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Hey, Nick and Jimbo, the NCAA is on line one


Jimbo Fisher and Nick Saban engaged in a war of words and the consequences could be significant.

Jimbo Fisher and Nick Saban engaged in a war of words and the consequences could be significant.
Image: Getty Images

Now that the tornado of dust whipped up by that Jimbo Fisher press conference has somewhat settled (don’t worry, there’s still plenty of other kinds of dust still floating around), the reality of what just happened is setting in. As thrilling as it was to watch adult men worth millions get up in front of a camera and publicly shit on each other to an extent not seen in a long time in this sport, the fun is going to end soon. There are about to be some very real consequences — the NCAA, president-less though it may be, is not going to let accusations like these slide.

Nick Saban seems to recognize this, as he walked back his comments in part following Thursday’s backlash from Jimbo Fisher and Deion Sanders after the Alabama coach essentially accused them of “buying” their players through the NIL. While he wasn’t necessarily implying that they were breaking any actual rules, it was certainly a shot at their recruiting abilities, and it broke the fragile decorum, false as it was, that was surrounding the new era of the sport.

Within the borders of that decorum, coaches could spout off as much as they felt like it on what they thought should be legislated about NIL, lamenting about the transfer portal and the changing nature of college football. But to call out a specific name or program and accuse them of using NIL to an advantage somehow unavailable to other schools crossed a line. Knowing Jimbo’s temper, I can’t imagine Saban thought this through before he said it. Because now his rival and former assistant has blown everything up.

On Thursday, Saban stood behind his disdain at the state of NIL and his criticism of the system, but admitted he was wrong to single out certain schools. No shit, dude. You singled out two of the most reactive coaches in the sport (Jackson State’s Deion Sanders was also called out by name in the initial comments). Though he didn’t explicitly say they were breaking the rules, he implied that they were breaking the code. And with the code broken by the biggest name in the sport, there’s no longer any gentlemen’s agreement, no matter how tense it was when it existed. At least it existed.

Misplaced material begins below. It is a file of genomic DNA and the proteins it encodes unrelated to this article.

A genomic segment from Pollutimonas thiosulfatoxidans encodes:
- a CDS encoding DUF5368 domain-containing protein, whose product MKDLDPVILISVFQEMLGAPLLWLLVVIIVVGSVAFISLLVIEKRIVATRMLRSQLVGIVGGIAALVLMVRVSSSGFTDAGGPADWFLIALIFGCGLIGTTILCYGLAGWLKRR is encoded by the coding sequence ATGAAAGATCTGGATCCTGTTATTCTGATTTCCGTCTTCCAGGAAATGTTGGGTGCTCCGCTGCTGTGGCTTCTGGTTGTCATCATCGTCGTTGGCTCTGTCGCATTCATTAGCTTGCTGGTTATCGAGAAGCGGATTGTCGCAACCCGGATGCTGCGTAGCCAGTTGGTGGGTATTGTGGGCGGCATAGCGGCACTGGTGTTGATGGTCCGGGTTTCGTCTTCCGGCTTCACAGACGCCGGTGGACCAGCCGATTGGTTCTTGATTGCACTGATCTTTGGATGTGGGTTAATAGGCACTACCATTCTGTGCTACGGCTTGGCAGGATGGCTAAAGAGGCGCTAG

Saban and Fisher are now both facing reprimands from the SEC, but the damage is done. Fisher told the world that, while he and other current head coaches were working under Saban, who has the largest active coaching tree in the sport, Alabama was breaking NCAA recruiting rules. That is one of the most damning accusations you can face in this sport. What if they do choose to investigate? How many coaches still on the sidelines throughout the country will be facing down consequences? How will Alabama’s legacy and national championships overcome these kinds of violations? And we’re not just talking about Alabama here — if these coaches are everywhere, and if it was, in fact, an open secret that everyone was sort of breaking the rules and not talking about it, this is the equivalent of a nuclear bomb to the sport.

Lane Kiffin has been chilling out with his popcorn, watching it all go down. Gus Malzahn is getting his jokes off on Twitter. Brian Kelly is getting quite the introduction to conference life. Greg Sankey just lost about five years off his life in the past 24 hours as he tries to stamp out a wildfire, barring the rest of the SEC coaches from talking to the media for the time being (although The Athletic got a few great quotes from Kiffin before the ban went into place, much to the rest of the world’s delight).

As former SEC football players have taken to Twitter to confirm that their friends or even they themselves were given things like cars and offered cash during their recruiting periods, the ever-weakened NCAA finds itself in a massive conundrum.

To address the problem that has been at hand — their issues with how players and schools are choosing to take advantage of NIL opportunities — or to use their limited investigative resources to go after Saban and Alabama, as well as the rest of the powerful coaches, who could be implicated if they were to find anything? While Thursday was obviously the result of a longstanding personal feud boiling over, Fisher’s comments can’t exactly be taken lightly by the press and the governing body, as he repeatedly told the gathered crowd to “dig into” Saban’s past.

If this blows over, it’ll be a miracle and a testament to Saban’s place in the sport — but if the NCAA was hoping to make an example out of Texas A&M on NIL stuff, they have quite the battle ahead of them. Fisher will go down with his ship and take anyone he can down with him, and Saban is first on that list. Jimbo may be done, but this is just getting started.



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